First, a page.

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Douglas-fir in northern California: effects of shade on germination, survival, and growthAuthor(s): Rudolph O. Strothmann
Source: Res. Paper PSW-RP-84. Berkeley, CA: Pacific Southwest Forest and Range Experiment Station, Forest Service, U.S. Department of Agriculture; 10 p
Publication Series: Research Paper (RP)
Station: Pacific Southwest Research Station
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DescriptionEffects of four light intensities on germination, survival, and early growth of Douglas-fir (Pseudotsuga menziesii) were studied on south-facing cutblocks in northwestern California. Tested were four shade intensities: 0, 25, 50, and 75 percent. On seeded spots, 50 percent shade resulted in greatest germination and survival, being significantly better than either no shade or 25 percent shade, but not better than 75 percent-shade. Shade did not significantly improve the survival of planted trees (either 1-0 or 2-0 age class), but growth was generally best on plots with least shade. Good survival on all treatments was probably due to careful planting, excellent stock, periodic weeding, and deep loam soil. An implication of these findings is that for direct-seeding, early shading is desirable, though difficult to achieve. A possible solution is to use a nurse crop converted to dead shade the spring after seeding.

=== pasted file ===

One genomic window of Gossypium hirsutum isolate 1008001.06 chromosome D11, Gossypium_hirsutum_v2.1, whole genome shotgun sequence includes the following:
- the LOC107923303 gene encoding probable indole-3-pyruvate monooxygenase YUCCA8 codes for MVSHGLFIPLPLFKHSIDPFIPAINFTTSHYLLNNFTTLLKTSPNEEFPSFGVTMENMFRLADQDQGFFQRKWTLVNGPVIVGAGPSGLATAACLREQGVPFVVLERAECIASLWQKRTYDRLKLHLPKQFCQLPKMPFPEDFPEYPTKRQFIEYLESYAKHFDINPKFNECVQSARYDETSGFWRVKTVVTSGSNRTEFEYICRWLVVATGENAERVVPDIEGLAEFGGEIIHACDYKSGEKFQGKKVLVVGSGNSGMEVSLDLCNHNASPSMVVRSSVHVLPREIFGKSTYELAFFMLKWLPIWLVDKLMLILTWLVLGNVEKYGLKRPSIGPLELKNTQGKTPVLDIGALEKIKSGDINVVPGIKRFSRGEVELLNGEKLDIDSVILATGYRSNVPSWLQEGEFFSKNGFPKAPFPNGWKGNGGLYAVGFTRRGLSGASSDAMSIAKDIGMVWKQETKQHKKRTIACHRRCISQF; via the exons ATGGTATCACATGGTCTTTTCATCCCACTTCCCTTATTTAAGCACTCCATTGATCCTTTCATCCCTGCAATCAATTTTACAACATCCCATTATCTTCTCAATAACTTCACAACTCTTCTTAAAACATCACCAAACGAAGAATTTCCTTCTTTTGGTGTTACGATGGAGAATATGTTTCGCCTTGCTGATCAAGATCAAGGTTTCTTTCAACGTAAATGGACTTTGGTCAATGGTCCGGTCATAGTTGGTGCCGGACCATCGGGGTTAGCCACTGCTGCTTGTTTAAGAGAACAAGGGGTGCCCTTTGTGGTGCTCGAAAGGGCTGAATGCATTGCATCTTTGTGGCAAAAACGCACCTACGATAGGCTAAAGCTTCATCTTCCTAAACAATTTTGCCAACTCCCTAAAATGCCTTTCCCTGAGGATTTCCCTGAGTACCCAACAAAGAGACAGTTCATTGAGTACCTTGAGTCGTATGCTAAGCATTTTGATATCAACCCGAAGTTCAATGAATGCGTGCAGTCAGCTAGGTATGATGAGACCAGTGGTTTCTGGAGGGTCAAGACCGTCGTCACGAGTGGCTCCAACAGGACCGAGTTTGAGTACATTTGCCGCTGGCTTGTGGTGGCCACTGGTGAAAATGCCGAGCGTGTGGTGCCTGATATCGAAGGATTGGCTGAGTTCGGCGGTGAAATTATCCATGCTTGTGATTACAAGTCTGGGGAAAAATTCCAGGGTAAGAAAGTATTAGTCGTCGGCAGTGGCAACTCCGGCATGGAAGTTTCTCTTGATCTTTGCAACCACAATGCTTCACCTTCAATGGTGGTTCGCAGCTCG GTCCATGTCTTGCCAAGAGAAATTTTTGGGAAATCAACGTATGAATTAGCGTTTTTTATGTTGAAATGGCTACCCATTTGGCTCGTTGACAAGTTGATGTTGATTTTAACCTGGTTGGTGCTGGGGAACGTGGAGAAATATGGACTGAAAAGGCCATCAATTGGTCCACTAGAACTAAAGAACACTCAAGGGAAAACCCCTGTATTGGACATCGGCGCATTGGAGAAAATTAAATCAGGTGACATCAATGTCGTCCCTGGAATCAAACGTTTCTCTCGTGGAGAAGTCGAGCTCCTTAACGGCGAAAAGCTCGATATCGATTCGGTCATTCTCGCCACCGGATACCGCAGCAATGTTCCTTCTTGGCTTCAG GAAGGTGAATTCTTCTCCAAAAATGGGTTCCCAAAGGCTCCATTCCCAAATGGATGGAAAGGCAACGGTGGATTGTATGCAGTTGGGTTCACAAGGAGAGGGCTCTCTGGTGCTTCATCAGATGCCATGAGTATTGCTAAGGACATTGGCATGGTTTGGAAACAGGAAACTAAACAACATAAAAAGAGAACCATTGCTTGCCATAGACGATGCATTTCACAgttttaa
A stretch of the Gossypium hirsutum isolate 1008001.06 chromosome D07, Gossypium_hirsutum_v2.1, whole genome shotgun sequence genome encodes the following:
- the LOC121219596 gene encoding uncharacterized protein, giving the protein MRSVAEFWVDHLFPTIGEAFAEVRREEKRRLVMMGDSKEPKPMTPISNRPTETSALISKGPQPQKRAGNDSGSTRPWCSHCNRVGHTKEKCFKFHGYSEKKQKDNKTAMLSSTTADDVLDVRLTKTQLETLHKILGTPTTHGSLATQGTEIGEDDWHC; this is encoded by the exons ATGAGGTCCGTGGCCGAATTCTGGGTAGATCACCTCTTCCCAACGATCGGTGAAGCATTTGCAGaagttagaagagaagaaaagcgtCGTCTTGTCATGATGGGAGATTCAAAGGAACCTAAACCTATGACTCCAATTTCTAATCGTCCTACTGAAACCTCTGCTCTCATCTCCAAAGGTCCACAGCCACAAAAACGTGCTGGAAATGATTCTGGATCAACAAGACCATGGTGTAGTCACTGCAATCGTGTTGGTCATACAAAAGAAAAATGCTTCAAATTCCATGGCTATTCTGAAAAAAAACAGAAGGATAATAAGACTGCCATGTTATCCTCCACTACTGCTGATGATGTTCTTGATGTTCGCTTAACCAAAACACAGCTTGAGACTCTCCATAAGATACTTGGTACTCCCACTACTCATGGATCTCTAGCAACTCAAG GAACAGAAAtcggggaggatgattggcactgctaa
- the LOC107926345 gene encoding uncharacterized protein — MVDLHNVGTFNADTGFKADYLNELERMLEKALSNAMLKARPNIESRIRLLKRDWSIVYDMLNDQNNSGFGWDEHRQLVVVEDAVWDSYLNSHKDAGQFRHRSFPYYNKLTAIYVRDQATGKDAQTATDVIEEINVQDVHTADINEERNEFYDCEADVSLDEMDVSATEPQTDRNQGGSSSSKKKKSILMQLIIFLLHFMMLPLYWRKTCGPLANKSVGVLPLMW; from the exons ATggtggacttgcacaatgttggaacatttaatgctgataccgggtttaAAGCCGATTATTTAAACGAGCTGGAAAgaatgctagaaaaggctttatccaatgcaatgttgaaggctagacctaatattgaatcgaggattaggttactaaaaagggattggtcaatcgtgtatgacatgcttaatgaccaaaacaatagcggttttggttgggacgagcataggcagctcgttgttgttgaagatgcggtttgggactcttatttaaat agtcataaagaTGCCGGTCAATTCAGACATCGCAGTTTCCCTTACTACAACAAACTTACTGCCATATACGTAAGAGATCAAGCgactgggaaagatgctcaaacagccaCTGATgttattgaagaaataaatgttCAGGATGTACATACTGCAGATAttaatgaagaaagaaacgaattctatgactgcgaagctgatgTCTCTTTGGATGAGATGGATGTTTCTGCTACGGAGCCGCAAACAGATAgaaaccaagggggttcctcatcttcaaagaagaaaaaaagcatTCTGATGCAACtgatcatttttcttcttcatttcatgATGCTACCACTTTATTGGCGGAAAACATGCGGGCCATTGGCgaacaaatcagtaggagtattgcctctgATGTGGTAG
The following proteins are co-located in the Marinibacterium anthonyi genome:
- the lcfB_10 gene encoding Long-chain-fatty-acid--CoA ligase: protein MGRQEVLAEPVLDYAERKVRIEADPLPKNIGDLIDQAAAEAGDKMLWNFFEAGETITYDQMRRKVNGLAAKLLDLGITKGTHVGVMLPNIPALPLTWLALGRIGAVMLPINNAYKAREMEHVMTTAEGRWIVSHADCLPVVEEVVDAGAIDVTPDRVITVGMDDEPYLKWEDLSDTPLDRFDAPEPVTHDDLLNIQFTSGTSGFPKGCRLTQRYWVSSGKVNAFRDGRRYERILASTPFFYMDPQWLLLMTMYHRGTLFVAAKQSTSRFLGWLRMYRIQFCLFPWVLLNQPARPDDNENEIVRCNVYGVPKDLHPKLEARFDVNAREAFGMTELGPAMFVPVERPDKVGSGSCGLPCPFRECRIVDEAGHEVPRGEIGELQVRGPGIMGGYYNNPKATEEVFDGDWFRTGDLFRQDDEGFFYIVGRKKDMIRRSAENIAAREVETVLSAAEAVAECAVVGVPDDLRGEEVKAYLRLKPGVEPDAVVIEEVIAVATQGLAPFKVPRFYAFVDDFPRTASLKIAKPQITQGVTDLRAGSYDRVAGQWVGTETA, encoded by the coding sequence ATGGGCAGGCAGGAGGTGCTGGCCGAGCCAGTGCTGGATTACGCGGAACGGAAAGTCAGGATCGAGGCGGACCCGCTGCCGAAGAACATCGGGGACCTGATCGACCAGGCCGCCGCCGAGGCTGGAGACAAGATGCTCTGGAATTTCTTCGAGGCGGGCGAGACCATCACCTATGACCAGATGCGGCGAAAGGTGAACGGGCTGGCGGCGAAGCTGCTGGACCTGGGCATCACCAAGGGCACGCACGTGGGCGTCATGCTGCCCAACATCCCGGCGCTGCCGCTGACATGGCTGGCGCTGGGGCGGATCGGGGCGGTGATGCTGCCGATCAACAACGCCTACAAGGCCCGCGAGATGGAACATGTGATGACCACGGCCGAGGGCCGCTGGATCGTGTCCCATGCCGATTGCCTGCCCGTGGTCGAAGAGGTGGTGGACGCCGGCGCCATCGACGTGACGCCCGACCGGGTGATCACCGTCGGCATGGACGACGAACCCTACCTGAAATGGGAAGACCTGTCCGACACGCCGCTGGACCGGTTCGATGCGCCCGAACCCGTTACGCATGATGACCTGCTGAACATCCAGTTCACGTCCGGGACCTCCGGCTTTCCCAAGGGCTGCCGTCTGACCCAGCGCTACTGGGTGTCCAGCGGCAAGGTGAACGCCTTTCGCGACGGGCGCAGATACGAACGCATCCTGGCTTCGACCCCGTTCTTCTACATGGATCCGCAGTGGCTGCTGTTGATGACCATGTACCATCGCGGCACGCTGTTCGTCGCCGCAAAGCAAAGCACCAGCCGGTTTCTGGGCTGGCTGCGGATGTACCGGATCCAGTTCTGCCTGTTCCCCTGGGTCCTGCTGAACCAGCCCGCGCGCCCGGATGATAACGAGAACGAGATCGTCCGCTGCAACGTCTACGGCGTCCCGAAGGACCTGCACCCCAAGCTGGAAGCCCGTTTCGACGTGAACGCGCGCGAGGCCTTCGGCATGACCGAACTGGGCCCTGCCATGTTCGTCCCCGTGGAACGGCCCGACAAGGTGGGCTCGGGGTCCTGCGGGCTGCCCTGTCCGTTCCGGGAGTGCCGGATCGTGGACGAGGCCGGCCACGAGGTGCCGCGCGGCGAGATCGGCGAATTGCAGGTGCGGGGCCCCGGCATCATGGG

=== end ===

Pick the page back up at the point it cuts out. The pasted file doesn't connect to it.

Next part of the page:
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CitationStrothmann, Rudolph O. 1972. Douglas-fir in northern California: effects of shade on germination, survival, and growth. Res. Paper PSW-RP-84. Berkeley, CA: Pacific Southwest Forest and Range Experiment Station, Forest Service, U.S. Department of Agriculture; 10 p
KeywordsPseudotsuga menziesii, California (northwestern), artificial regeneration, light relations, protective shading, germination, survival, early growth, height increment
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